I was a volunteer on Childline for a couple of years. If a child disclosed that, say, an older sibling or uncle or whatever was watching porn in front of them, or made then watch porn, that was classed along the spectrum of sexual abuse. Personally, I feel the same about kids being exposed to sexualised images on a daily basis just so companies can sell stuff.
We live in the age of the internet and porno, your 13 year old can find as many pictures of scantily clad ladies as he wants
But in all societies the common people must live to some extent against the existing order. The genuinely popular culture of England is something that goes on beneath the surface, unofficially and more or less frowned on by the authorities. One thing one notices if one looks directly at the common people, especially in the big towns, is that they are not puritanical. They are inveterate gamblers, drink as much beer as their wages will permit, are devoted to bawdy jokes, and use probably the foulest language in the world. They have to satisfy these tastes in the face of astonishing, hypocritical laws (licensing laws, lottery acts, etc. etc.) which are designed to interfere with everybody but in practice allow everything to happen. Also, the common people are without definite religious belief, and have been so for centuries. The Anglican Church never had a real hold on them, it was simply a preserve of the landed gentry, and the Nonconformist sects only influenced minorities. And yet they have retained a deep tinge of Christian feeling, while almost forgetting the name of Christ. The power-worship which is the new religion of Europe, and which has infected the English intelligentsia, has never touched the common people. They have never caught up with power politics. The ‘realism’ which is preached in Japanese and Italian newspapers would horrify them. One can learn a good deal about the spirit of England from the comic coloured postcards that you see in the windows of cheap stationers’ shops. These things are a sort of diary upon which the English people have unconsciously recorded themselves. Their old-fashioned outlook, their graded snobberies, their mixture of bawdiness and hypocrisy, their extreme gentleness, their deeply moral attitude to life, are all mirrored there.
In the game Taboo (by Hasbro), the objective is for a player to have their partner guess a word written on a card, without using that word or five additional words listed on the card. For example, you might have to get your partner to say "baseball" without using the words "sport", "bat", "hit", "pitch", "base" or of course "baseball".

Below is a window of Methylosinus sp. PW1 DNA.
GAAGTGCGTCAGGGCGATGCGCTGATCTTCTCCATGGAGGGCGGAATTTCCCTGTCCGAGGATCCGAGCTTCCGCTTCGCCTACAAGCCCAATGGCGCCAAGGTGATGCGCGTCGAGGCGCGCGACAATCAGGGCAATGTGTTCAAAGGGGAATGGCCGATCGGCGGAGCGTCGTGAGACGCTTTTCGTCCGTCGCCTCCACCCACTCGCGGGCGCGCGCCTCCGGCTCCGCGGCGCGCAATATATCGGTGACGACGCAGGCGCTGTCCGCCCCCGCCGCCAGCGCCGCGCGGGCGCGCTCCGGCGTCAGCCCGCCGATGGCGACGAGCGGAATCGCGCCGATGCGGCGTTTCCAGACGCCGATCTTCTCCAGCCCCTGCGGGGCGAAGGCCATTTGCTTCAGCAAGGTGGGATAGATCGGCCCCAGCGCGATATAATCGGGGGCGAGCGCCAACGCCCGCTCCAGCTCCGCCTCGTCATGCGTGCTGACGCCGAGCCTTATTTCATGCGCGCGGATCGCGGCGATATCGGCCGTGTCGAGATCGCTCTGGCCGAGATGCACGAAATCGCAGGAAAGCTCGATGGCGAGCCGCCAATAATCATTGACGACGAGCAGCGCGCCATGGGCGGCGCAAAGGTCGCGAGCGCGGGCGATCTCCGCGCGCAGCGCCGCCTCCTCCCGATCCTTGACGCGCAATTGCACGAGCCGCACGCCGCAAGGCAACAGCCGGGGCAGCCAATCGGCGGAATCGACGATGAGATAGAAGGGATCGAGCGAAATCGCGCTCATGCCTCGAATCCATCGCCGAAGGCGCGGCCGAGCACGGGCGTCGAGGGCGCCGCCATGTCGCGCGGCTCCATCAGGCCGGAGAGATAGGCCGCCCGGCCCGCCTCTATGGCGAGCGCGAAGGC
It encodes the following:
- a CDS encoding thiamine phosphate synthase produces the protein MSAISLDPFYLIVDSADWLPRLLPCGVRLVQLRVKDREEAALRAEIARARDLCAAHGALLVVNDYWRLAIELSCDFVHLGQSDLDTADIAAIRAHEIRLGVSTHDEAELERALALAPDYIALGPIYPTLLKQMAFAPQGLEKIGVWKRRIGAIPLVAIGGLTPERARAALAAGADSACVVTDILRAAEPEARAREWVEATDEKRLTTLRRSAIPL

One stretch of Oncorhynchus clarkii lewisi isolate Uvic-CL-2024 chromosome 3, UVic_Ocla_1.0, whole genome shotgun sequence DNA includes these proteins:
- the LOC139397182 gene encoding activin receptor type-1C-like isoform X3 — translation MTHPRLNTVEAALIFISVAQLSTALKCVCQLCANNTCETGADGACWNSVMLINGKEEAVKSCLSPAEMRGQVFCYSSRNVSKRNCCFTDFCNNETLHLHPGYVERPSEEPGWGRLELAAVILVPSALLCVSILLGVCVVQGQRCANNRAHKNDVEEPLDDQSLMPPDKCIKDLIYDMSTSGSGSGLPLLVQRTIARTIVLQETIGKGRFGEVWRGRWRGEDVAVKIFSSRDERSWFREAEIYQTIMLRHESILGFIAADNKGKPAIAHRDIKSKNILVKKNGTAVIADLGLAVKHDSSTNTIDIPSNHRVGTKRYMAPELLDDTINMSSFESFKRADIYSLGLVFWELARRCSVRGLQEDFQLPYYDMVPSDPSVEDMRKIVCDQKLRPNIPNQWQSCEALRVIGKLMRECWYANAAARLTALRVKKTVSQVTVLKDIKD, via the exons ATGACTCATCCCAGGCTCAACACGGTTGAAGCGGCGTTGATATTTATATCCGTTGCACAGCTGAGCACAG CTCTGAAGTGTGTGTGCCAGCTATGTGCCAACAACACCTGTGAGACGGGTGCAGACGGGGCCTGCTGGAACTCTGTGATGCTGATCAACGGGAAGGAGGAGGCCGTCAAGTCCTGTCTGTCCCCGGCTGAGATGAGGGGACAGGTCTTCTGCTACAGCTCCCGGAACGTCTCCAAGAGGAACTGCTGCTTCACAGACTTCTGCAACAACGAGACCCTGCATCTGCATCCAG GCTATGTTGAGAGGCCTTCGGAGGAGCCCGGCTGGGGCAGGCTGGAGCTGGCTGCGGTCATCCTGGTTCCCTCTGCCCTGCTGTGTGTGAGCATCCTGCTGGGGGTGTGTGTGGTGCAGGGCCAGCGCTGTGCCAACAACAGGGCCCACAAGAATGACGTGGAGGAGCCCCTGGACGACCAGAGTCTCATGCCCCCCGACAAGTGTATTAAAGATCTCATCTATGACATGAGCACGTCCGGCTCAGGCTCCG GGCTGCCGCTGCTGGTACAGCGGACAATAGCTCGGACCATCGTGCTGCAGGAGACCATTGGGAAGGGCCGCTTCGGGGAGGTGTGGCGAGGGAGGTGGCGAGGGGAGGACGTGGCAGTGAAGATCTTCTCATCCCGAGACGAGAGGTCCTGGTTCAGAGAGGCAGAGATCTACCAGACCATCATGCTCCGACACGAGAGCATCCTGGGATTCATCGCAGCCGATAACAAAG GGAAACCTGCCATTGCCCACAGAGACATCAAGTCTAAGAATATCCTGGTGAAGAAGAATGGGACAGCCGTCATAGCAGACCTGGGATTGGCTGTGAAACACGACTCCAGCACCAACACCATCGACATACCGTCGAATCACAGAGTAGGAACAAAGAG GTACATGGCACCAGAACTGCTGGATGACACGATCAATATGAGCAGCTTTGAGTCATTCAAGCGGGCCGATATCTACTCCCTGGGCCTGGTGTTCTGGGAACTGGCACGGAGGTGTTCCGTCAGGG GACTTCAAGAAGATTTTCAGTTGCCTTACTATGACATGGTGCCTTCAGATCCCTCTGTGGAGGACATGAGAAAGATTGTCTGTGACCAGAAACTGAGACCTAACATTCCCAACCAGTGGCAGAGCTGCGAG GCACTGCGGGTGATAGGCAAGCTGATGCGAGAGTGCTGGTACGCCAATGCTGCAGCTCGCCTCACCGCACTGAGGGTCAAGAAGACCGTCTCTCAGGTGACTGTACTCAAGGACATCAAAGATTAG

The existence of this game surprised me, when I discovered it. Why wouldn't you just say "An artificial group conflict in which you use a long wooden cylinder to whack a thrown spheroid, and then run between four safe positions"?
But then, by the time I discovered the game, I'd already been practicing it for years—albeit with a different purpose.
The illusion of unity across religions can be dispelled by making the term "God" taboo, and asking them to say what it is they believe in; or making the word "faith" taboo, and asking them why they believe it. Though mostly they won't be able to answer at all, because it is mostly profession in the first place, and you cannot cognitively zoom in on an audio recording.
When you find yourself in philosophical difficulties, the first line of defense is not to define your problematic terms, but to see whether you can think without using those terms at all. Or any of their short synonyms. And be careful not to let yourself invent a new word to use instead. Describe outward observables and interior mechanisms; don't use a single handle, whatever that handle may be.
Albert says that people have "free will". Barry says that people don't have "free will". Well, that will certainly generate an apparent conflict. Most philosophers would advise Albert and Barry to try to define exactly what they mean by "free will", on which topic they will certainly be able to discourse at great length. I would advise Albert and Barry to describe what it is that they think people do, or do not have, without using the phrase "free will" at all. (If you want to try this at home, you should also avoid the words "choose", "act", "decide", "determined", "responsible", or any of their synonyms.)
This is one of the nonstandard tools in my toolbox, and in my humble opinion, it works way way better than the standard one.
This argument is always going to be a flamewar because nobody has the unchallenged authority to decree what distinguishes "sexualised images" from mere pictures of people in various states of undress. To some people, a girl in a bikini is soft-core porn. To other people, that is just a girl in a bikini, and though her appearance may be scintillating to those of a certain persuasion, there is nothing inherently pornographic about a person not wearing clothes posing on a beach.
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